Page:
SINGAPORE, May 22 — One full-time national serviceman (NSF) described the heat as so intense that “you could roast baby back ribs in my boots and they would come out well-done”.

And while Singaporeans have borne the brunt of the country’s hottest May on record, consider the plight, too, of foreign construction workers, especially those doing road resurfacing, which involves working with hot substances.

The sweltering heat may have forced people to seek refuge in airconditioned environments, but that is hardly an option for NSFs and construction workers.

While the Singapore Armed Forces (SAF) has implemented safety measures to prevent and combat heat-related illnesses, NSFs interviewed by TODAY said they still feel the effects of the intense heat. They declined to be named as they are not authorised to speak to the media.

“It was extremely hot when I was in the sun and my black boots felt like they were on fire,” said one NSF.

Another NSF said: “It felt like a sauna outdoors. I also sweat so much I could not urinate throughout the day.” However, they acknowledged that there are measures implemented to mitigate and respond to heat-related injuries.

These include cutting off exercises at a certain temperature, giving NSFs a stipulated amount of time to rest, and providing NSFs with water breaks.

“Medical teams are also on standby and they arrive in 10 minutes if there are signs of heat injury,” one NSF said.

In response to TODAY’s queries, the Ministry of Defence (Mindef) said the the Army did not see an increase in heat-related injury cases during this period.

“We monitor the weather closely and implement the appropriate heat prevention measures like the Work Rest Cycle based on Wet Bulb Globe Temperature during training, hydration regimes, and heat acclimatisation programmes,” said Mindef.

“Moreover, during the hotter months of April to June, the SAF also implements enhanced prevention measures to reduce heat injury, such as the modification of attire and load for strenuous activities.” The conditions are set to persist for some time. The National Environment Agency has said that the days are forecast to be drier and hotter for the remainder of May, with daily maximum temperatures predicted to range between 34°C and 35°C on most days.

Construction workers feeling the heat The intense heat has been a pain for construction workers, too.

Islam Md Saiful, 29, a roof worker, said that the heat has caused workers like himself to develop cramps and even heat stroke.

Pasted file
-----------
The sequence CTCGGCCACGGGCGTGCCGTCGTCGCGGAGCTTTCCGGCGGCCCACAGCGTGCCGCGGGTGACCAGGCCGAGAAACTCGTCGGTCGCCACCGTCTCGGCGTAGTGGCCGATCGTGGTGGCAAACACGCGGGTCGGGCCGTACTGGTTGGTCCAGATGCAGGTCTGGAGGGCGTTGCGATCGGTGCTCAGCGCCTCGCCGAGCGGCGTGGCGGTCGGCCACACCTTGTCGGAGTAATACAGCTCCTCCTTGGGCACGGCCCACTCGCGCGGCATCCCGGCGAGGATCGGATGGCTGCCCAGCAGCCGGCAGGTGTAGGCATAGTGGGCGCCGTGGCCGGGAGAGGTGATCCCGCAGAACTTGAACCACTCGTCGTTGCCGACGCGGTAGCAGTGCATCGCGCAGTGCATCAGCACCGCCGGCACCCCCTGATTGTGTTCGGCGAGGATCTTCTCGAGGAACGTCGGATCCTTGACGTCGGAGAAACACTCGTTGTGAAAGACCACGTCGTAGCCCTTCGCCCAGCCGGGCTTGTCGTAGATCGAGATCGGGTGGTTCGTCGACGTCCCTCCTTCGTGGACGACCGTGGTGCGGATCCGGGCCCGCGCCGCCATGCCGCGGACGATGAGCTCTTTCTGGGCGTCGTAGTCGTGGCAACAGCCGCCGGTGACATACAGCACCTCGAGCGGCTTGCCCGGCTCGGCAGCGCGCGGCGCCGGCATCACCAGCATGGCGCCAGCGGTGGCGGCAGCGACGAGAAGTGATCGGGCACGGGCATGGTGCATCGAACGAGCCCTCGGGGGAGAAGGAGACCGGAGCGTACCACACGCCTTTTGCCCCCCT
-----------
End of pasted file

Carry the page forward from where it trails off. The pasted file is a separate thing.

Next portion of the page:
And for those who do road resurfacing, it is a double whammy as they have to deal with hot substances.

“The premix (mixtures of ingredients to produce road surfaces like tar) is very hot and the workers have to work under that heat and the sun,” said Rajoo Kathirasen, 85, a resident technical officer for building and civil engineering.

Construction companies said they have a host of mitigating measures to help workers beat the heat.

Wong Tai Son, 36, a project manager, said that he often reminds workers to drink more water.

“I also tell them to stop working and take a rest when they feel symptoms of heat stress,” he added.

Sankar Raja, 27, also a project manager, said that he organises water breaks for his workers every three hours.

Low Kim Fatt, 51, a managing director at Stars Builder, said his construction firm has a “rotation schedule”, where outdoor and indoor workers are alternated every hour.

“This is to ensure they do not spend too much time in the heat,” he said. “Canvas shelters are also (erected) whenever possible to provide shade for the workers.” But even after work, some migrant construction workers are unable to find reprieve from the heat.

Islam said that workers’ dormitories are generally overcrowded, with 10 to 15 workers sharing a room, and it can feel “suffocating” at times.

Uddin Mohammad Jasim, a 30-year-old construction worker, also said that his dorm, which houses 10 workers, is hot at night despite having three ceiling fans.

TODAY has reached out to the Ministry of Manpower for comment.

Under the Workplace Safety and Health Act, employers of migrant workers are held accountable if they suffer from any heat-related illnesses.

Some of the measures recommended for preventing heat stress under the Workplace Safety and Health Guidelines include ensuring adequate water intake, providing workers with shaded rest areas, and scheduling work to reduce workers’ exposure to intense heat. — TODAY